Most of the noise coming from Park City this summer will not be from bulldozers or chainsaws but rather planners, politicians, and citizens who will debate the pros and cons of major additions to the town.

The upshot for out-of-state guests, Utahns, and locals may be a wider choice of retail and professional services in Park City, as well as more rentals and second homes to choose from. Construction, however, must await both city review and an economic turnaround.

Two major development projects within shouting distance of the historic mining town's central business district will undergo scrutiny in the coming months.

The ambitious Bonanza Park project, located in the Kearns Boulevard-Munchkin Road and Bonanza Drive meet, is proposed by Park City landowner Mark J. Fischer and [R314R, Park City Mountain Resort]. Plans call for nearly one million square feet of buildings that would include retail, office and residential space. Fischer recently told city officials that the project will be phased in over several decades, with The Yard area off Kearns Boulevard as the first to undergo construction.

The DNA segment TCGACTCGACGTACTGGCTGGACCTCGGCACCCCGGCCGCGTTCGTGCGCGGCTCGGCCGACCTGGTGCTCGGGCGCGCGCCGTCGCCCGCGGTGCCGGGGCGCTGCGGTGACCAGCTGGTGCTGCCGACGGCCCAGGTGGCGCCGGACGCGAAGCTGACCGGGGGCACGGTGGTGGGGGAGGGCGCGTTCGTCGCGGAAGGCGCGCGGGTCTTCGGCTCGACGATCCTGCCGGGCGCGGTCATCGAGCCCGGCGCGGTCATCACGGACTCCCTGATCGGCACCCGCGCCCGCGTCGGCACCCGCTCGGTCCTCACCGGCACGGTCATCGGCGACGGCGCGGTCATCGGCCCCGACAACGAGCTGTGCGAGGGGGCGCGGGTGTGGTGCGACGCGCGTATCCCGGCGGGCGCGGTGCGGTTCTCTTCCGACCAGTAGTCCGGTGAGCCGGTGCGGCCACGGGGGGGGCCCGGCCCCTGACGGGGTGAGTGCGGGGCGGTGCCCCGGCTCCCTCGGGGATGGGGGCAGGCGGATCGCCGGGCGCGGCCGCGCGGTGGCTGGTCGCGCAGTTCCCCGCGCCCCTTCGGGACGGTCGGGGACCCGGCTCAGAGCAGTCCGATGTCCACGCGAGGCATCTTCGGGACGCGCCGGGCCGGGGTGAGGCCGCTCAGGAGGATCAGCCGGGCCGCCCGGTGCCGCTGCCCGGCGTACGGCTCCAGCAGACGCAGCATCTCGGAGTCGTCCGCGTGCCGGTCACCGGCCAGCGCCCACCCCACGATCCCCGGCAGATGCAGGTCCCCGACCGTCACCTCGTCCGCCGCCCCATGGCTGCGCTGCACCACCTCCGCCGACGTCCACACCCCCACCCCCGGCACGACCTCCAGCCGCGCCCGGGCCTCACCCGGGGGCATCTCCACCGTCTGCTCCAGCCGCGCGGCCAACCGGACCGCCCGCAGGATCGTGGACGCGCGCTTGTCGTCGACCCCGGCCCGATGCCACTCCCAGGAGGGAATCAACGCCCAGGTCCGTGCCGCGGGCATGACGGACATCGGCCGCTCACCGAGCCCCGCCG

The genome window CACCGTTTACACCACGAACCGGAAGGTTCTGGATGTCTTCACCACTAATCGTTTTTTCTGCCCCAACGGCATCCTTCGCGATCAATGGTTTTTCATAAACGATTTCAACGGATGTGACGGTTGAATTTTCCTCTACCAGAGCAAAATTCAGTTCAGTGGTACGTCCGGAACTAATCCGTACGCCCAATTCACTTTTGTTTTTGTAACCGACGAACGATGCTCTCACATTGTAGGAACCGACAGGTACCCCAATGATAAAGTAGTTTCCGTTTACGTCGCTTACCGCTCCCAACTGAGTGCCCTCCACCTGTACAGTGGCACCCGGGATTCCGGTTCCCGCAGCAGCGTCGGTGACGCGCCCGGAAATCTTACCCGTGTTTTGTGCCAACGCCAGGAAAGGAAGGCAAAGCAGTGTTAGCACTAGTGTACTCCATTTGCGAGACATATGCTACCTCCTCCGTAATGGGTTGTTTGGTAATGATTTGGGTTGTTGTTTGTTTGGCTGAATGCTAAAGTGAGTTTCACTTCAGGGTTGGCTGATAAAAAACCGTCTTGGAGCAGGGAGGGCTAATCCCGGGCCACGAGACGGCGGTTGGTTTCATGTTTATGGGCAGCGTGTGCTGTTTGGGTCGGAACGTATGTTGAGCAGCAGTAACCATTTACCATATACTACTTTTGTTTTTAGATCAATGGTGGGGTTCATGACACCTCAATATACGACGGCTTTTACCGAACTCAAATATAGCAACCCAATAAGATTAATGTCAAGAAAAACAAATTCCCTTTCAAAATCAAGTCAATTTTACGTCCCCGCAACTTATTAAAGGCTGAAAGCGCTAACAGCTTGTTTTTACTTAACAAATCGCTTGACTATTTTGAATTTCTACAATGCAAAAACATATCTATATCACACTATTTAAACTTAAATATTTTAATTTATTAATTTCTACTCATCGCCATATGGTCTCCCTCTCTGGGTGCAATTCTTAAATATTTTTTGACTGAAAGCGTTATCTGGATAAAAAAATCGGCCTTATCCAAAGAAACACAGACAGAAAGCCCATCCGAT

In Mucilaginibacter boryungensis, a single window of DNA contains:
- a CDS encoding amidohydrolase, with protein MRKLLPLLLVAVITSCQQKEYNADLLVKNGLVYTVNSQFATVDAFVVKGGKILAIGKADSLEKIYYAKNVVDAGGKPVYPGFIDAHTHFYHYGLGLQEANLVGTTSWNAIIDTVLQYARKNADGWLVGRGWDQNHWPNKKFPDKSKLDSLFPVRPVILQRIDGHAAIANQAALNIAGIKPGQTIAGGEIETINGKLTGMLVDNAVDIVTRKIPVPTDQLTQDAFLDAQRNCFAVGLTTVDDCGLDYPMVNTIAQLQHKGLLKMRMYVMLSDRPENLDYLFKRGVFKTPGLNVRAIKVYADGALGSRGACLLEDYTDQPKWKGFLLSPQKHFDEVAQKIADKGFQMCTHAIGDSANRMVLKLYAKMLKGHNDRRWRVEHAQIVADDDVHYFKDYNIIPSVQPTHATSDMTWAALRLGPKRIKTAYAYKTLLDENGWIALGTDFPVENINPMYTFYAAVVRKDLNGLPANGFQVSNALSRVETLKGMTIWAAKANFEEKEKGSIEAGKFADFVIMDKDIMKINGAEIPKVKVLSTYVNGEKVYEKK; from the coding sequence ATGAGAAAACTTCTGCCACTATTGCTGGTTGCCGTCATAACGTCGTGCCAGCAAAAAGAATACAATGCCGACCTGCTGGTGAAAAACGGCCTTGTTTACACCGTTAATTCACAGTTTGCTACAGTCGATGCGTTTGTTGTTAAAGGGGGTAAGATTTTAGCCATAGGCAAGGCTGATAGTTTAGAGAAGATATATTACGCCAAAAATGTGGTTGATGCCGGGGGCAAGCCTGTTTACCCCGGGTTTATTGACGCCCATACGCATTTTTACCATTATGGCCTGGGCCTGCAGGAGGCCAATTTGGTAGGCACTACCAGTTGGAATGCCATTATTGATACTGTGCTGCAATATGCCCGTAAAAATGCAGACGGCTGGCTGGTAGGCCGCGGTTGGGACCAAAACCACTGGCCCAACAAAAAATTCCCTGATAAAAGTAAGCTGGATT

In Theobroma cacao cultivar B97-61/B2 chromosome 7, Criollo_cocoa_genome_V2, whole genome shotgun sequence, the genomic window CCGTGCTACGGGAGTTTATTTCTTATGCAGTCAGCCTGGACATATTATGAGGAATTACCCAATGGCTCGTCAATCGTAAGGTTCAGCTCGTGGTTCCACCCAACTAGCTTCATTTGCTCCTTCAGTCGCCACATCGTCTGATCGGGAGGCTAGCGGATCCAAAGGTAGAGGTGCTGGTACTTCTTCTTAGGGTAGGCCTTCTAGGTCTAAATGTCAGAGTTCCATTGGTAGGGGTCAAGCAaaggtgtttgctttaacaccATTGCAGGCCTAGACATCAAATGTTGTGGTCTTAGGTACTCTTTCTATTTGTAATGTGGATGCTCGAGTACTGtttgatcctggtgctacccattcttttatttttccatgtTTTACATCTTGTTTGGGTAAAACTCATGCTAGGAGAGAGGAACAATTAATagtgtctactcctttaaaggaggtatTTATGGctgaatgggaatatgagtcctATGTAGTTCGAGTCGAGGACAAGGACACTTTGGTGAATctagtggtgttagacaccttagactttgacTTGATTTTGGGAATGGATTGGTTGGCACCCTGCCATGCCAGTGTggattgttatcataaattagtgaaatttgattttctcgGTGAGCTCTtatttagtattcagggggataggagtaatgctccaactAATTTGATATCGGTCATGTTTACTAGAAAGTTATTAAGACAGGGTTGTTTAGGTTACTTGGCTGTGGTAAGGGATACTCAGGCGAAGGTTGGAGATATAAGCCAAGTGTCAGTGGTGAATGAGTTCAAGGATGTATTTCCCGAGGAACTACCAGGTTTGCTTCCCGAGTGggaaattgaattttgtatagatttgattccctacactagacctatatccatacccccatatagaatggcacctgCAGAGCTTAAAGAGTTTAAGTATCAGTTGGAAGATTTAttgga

Planning Director Tom Eddington told the Park Record that he anticipates there will be significant discussions about issues like the height of the proposed buildings and how they are designed. He expects there will also be talk about mass transit and the amount of open space that will be strewn throughout the development. The road network will likely also be heavily debated, he said.

The second project involves a parcel called Treasure Hill, owned by the Sweeney family, which overlooks the downtown core and adjoins Park City Mountain Resort trails. Plans, which have been in the works for several decades, call for more than 700,000 square feet of residential space accessed by a cabriolet people-mover from Old Town's main streets. The Town Lift bisects the property. The proposal can be viewed online.

Complicating the Treasure Hill project has been a planning commission proposal to permit landowners to shift development rights back and forth within the city's boundaries. Debate over that concept will likely dominate the discussions this summer, as the city has long wanted to cut a conservation deal with the Sweeneys, according to news reports. Treasure developers resubmitted a revised plan in 2009 but, as of this spring, have not entered the city's review process.

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